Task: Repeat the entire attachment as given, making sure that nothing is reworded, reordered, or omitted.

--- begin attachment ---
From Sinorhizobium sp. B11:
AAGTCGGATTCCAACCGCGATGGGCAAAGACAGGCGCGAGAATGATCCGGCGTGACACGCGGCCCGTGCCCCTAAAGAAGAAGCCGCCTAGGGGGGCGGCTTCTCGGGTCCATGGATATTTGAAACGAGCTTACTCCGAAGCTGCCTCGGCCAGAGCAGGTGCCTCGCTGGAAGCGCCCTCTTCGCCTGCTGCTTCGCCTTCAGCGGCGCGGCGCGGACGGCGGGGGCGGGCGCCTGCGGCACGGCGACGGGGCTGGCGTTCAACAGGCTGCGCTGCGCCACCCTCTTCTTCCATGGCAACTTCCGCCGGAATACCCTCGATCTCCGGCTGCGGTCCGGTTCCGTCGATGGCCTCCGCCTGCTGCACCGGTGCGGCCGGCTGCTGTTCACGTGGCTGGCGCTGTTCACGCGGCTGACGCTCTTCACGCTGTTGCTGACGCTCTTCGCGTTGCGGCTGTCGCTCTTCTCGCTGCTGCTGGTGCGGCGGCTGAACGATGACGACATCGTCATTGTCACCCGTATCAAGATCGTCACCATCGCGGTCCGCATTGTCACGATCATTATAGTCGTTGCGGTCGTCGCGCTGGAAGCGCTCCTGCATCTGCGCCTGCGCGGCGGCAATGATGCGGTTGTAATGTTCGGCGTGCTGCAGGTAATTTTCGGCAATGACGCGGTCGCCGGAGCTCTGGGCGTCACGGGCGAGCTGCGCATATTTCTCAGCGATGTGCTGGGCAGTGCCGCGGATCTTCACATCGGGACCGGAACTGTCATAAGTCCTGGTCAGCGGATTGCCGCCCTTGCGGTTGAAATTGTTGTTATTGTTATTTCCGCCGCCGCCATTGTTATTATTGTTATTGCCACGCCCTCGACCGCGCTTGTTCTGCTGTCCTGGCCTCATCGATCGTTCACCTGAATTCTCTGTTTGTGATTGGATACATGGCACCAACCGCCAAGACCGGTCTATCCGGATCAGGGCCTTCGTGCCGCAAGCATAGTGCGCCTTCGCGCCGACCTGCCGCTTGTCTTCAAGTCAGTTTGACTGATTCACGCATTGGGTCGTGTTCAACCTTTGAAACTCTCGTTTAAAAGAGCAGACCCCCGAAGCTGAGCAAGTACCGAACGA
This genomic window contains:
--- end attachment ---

From Sinorhizobium sp. B11:
AAGTCGGATTCCAACCGCGATGGGCAAAGACAGGCGCGAGAATGATCCGGCGTGACACGCGGCCCGTGCCCCTAAAGAAGAAGCCGCCTAGGGGGGCGGCTTCTCGGGTCCATGGATATTTGAAACGAGCTTACTCCGAAGCTGCCTCGGCCAGAGCAGGTGCCTCGCTGGAAGCGCCCTCTTCGCCTGCTGCTTCGCCTTCAGCGGCGCGGCGCGGACGGCGGGGGCGGGCGCCTGCGGCACGGCGACGGGGCTGGCGTTCAACAGGCTGCGCTGCGCCACCCTCTTCTTCCATGGCAACTTCCGCCGGAATACCCTCGATCTCCGGCTGCGGTCCGGTTCCGTCGATGGCCTCCGCCTGCTGCACCGGTGCGGCCGGCTGCTGTTCACGTGGCTGGCGCTGTTCACGCGGCTGACGCTCTTCACGCTGTTGCTGACGCTCTTCGCGTTGCGGCTGTCGCTCTTCTCGCTGCTGCTGGTGCGGCGGCTGAACGATGACGACATCGTCATTGTCACCCGTATCAAGATCGTCACCATCGCGGTCCGCATTGTCACGATCATTATAGTCGTTGCGGTCGTCGCGCTGGAAGCGCTCCTGCATCTGCGCCTGCGCGGCGGCAATGATGCGGTTGTAATGTTCGGCGTGCTGCAGGTAATTTTCGGCAATGACGCGGTCGCCGGAGCTCTGGGCGTCACGGGCGAGCTGCGCATATTTCTCAGCGATGTGCTGGGCAGTGCCGCGGATCTTCACATCGGGACCGGAACTGTCATAAGTCCTGGTCAGCGGATTGCCGCCCTTGCGGTTGAAATTGTTGTTATTGTTATTTCCGCCGCCGCCATTGTTATTATTGTTATTGCCACGCCCTCGACCGCGCTTGTTCTGCTGTCCTGGCCTCATCGATCGTTCACCTGAATTCTCTGTTTGTGATTGGATACATGGCACCAACCGCCAAGACCGGTCTATCCGGATCAGGGCCTTCGTGCCGCAAGCATAGTGCGCCTTCGCGCCGACCTGCCGCTTGTCTTCAAGTCAGTTTGACTGATTCACGCATTGGGTCGTGTTCAACCTTTGAAACTCTCGTTTAAAAGAGCAGACCCCCGAAGCTGAGCAAGTACCGAACGA
This genomic window contains: